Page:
What's Up with Strategic Planning?
Do you want to do a better job? Do you want to be intentional about your goals and methods?
Well, that is what good strategic planning is all about! It’s a systemic process in which your organization agrees on—and builds commitment among key stakeholders—to priorities that are essential to your mission…AND those priorities should also be responsive to the environment around your organization. Good strategic planning also helps guide how you acquire and assign resources (time, money, people) to make those priorities happen.
The process itself is strategic because it involves choosing how to respond best to different circumstances in your environment. Unfortunately, some of those circumstances can be pretty hostile…perhaps a “Debbie Downer” volunteer or a competitor who wants to see your organization fail. And to react and respond to these different circumstances—whether threats or opportunities—your organization will do a better job if you consciously recognize your choices and commit to one set of responses instead of another. It’s all about being intentional.
The other reason strategic planning is systemic is that it requires following a structured process and it is data-driven. When I work with a group prior to meeting in person, we delve into the existing data (from the broader community) as well as any in-house surveys and assessments. If the data is limited, we seek it out with targeted surveys, focus groups and/or interviews with stakeholders.
The parts to good strategic planning are: 1) Assess the industry/trends/environment 2) Complete a SWOT analysis of your organization 3) Define your mission and vision 4) Identify your top goals/priorities 5) Drill down to objectives within each of those goal areas and 6) Determine the Who, What, Where and How those goals will be met.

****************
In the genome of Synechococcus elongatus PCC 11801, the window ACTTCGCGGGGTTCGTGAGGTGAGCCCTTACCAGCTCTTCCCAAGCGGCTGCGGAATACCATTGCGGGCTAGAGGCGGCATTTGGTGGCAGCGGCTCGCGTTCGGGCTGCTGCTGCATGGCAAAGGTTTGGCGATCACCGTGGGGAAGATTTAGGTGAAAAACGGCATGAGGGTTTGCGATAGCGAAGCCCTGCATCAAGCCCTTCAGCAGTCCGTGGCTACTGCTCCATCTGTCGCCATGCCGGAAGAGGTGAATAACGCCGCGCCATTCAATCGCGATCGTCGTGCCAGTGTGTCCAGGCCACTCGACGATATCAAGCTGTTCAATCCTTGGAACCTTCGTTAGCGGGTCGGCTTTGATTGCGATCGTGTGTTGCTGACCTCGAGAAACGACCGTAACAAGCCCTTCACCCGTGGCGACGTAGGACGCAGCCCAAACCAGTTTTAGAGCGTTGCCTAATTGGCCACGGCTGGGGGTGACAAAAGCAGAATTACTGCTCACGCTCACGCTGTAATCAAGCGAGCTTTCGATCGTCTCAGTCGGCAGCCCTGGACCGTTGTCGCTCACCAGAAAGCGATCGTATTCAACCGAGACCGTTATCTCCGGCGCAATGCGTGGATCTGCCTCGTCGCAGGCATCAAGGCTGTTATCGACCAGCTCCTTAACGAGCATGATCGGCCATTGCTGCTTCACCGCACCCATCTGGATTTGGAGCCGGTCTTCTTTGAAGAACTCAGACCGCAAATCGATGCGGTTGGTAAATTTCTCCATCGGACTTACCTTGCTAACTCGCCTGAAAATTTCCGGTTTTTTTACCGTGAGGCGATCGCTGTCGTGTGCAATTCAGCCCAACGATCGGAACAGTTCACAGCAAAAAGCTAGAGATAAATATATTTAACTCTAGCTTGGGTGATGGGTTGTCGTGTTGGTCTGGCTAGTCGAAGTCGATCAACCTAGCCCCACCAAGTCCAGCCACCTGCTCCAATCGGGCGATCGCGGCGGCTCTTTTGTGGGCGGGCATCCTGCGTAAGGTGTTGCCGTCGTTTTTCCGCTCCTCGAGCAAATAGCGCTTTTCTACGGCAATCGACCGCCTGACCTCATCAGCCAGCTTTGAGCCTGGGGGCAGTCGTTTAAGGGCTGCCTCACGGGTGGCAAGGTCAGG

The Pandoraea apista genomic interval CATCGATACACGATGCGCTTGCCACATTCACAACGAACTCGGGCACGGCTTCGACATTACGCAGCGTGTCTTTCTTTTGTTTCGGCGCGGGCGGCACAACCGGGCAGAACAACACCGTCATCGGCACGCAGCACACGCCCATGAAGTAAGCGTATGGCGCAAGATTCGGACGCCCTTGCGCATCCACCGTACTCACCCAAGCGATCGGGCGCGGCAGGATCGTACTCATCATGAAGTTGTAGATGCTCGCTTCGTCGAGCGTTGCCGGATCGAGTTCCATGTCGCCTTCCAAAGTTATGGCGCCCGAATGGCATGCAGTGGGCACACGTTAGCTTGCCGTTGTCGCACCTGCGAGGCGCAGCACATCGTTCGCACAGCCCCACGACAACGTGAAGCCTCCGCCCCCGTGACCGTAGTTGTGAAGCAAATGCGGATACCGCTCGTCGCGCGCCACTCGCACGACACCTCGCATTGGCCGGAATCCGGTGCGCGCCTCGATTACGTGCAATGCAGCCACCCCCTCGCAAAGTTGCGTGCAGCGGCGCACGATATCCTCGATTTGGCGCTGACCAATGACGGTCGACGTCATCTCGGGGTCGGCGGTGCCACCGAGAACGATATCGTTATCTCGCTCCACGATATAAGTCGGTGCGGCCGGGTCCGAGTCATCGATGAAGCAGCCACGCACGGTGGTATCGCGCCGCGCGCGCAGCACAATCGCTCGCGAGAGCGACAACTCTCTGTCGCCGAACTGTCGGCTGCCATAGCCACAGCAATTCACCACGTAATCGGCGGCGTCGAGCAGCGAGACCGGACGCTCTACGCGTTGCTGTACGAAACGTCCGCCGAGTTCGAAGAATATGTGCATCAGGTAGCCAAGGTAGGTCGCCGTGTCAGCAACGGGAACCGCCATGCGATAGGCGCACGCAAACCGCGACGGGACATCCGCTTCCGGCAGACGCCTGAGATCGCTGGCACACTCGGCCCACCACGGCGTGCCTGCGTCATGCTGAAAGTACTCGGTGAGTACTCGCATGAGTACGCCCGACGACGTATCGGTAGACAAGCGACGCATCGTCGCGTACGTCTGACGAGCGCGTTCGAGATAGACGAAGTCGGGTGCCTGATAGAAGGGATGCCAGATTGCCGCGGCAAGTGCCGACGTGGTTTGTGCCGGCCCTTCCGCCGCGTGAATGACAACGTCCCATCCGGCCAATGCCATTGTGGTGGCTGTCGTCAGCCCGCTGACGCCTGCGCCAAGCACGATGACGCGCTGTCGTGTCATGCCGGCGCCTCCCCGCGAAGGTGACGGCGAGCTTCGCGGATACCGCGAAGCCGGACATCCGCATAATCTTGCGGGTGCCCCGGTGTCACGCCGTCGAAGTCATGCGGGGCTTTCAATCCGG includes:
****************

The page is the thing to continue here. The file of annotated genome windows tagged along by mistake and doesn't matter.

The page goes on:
While planning does take time and money—something we nonprofits always have in short supply—it is essential in helping us all do a better job: doing the right thing, in the right way, to support our mission.
Strategic planning is not an end product—it is a means, not an end. And in order for us to do a better job for the people we serve, the plans we come up with must be implemented. But, having a well-developed strategic plan increases your chances of achieving your goals. Planning does this in two ways: 1) it helps the people in your organization focus on specific priorities and 2) it improves the overall process of how these people work together on those priorities.
What isn’t strategic planning? It’s NOT always a smooth, comfortable ride. In fact, good strategic planning helps us to question our assumptions and might feel a little bumpy and uncomfortable during the process. And that’s okay. This is the time and place to question the status quo.
It also is NOT a substitute for solid leadership. It doesn’t replace the need for someone to make hard decisions, but it is the tool that can help good leaders work together and make data-driven, thoughtful choices.
And finally, strategic planning is NOT a crystal ball. It can’t predict the future for you. While strategic planning involves making assumptions about a future environment, the fact remains that we must make decisions about that possible future in the here and now. So a solid plan requires constant awareness and monitoring to make sure we adapt to a changing environment.